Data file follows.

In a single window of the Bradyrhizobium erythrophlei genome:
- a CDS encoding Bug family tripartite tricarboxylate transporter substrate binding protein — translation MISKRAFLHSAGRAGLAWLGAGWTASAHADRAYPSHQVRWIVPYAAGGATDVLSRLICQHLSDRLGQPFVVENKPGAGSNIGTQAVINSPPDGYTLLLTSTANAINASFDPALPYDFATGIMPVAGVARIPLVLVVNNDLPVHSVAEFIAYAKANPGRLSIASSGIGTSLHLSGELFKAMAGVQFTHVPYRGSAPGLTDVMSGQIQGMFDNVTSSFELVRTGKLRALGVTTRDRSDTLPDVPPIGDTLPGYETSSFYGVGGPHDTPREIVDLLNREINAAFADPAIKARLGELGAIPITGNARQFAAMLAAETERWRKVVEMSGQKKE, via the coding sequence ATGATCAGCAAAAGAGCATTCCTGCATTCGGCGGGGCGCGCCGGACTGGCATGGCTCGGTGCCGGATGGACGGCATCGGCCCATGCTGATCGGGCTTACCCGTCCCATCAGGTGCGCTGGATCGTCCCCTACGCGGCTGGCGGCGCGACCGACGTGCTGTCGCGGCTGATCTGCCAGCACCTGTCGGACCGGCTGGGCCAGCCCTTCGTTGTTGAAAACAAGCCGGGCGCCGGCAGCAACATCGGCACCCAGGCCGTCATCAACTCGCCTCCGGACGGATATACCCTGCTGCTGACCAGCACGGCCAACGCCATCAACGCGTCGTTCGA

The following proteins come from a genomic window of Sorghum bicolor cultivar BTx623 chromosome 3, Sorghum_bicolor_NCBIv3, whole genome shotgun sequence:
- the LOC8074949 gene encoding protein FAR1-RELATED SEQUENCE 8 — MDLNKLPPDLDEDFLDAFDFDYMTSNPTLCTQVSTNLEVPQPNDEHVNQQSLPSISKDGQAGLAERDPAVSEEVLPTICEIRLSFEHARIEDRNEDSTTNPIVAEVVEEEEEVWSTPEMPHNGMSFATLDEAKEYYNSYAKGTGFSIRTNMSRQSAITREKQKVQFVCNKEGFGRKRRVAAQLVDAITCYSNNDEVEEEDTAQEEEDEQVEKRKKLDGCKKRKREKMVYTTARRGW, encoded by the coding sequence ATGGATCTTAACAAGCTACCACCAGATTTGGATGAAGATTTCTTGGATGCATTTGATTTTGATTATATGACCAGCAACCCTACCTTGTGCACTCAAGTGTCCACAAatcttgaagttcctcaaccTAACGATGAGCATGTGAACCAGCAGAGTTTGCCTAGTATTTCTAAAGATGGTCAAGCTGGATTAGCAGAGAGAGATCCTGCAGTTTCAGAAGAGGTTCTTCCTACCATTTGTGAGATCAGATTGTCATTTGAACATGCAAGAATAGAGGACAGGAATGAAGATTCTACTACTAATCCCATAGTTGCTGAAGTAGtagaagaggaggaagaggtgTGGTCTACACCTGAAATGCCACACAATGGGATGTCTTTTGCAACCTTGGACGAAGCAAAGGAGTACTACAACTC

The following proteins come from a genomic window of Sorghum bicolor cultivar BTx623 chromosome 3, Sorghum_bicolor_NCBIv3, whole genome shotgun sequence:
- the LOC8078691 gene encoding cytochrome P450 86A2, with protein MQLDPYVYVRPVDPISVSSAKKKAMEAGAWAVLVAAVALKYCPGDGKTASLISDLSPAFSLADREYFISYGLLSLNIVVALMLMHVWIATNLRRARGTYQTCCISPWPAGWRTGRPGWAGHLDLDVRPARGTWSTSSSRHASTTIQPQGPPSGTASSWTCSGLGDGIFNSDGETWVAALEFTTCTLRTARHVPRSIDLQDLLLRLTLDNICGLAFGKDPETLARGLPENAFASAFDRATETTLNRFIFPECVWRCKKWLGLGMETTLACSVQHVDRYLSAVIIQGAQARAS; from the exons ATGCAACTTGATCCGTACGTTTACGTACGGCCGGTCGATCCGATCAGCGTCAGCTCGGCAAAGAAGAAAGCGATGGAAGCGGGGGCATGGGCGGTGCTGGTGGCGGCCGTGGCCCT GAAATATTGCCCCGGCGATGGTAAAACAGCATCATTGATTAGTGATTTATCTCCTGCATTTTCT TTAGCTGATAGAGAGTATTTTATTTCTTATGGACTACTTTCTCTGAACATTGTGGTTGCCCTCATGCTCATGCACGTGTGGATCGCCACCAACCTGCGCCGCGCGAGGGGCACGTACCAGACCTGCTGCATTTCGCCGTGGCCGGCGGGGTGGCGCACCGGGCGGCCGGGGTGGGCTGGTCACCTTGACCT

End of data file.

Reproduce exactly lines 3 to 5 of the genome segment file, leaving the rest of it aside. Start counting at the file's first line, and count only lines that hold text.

The following proteins come from a genomic window of Sorghum bicolor cultivar BTx623 chromosome 3, Sorghum_bicolor_NCBIv3, whole genome shotgun sequence:
- the LOC8074949 gene encoding protein FAR1-RELATED SEQUENCE 8 — MDLNKLPPDLDEDFLDAFDFDYMTSNPTLCTQVSTNLEVPQPNDEHVNQQSLPSISKDGQAGLAERDPAVSEEVLPTICEIRLSFEHARIEDRNEDSTTNPIVAEVVEEEEEVWSTPEMPHNGMSFATLDEAKEYYNSYAKGTGFSIRTNMSRQSAITREKQKVQFVCNKEGFGRKRRVAAQLVDAITCYSNNDEVEEEDTAQEEEDEQVEKRKKLDGCKKRKREKMVYTTARRGW, encoded by the coding sequence ATGGATCTTAACAAGCTACCACCAGATTTGGATGAAGATTTCTTGGATGCATTTGATTTTGATTATATGACCAGCAACCCTACCTTGTGCACTCAAGTGTCCACAAatcttgaagttcctcaaccTAACGATGAGCATGTGAACCAGCAGAGTTTGCCTAGTATTTCTAAAGATGGTCAAGCTGGATTAGCAGAGAGAGATCCTGCAGTTTCAGAAGAGGTTCTTCCTACCATTTGTGAGATCAGATTGTCATTTGAACATGCAAGAATAGAGGACAGGAATGAAGATTCTACTACTAATCCCATAGTTGCTGAAGTAGtagaagaggaggaagaggtgTGGTCTACACCTGAAATGCCACACAATGGGATGTCTTTTGCAACCTTGGACGAAGCAAAGGAGTACTACAACTC

The following proteins come from a genomic window of Sorghum bicolor cultivar BTx623 chromosome 3, Sorghum_bicolor_NCBIv3, whole genome shotgun sequence: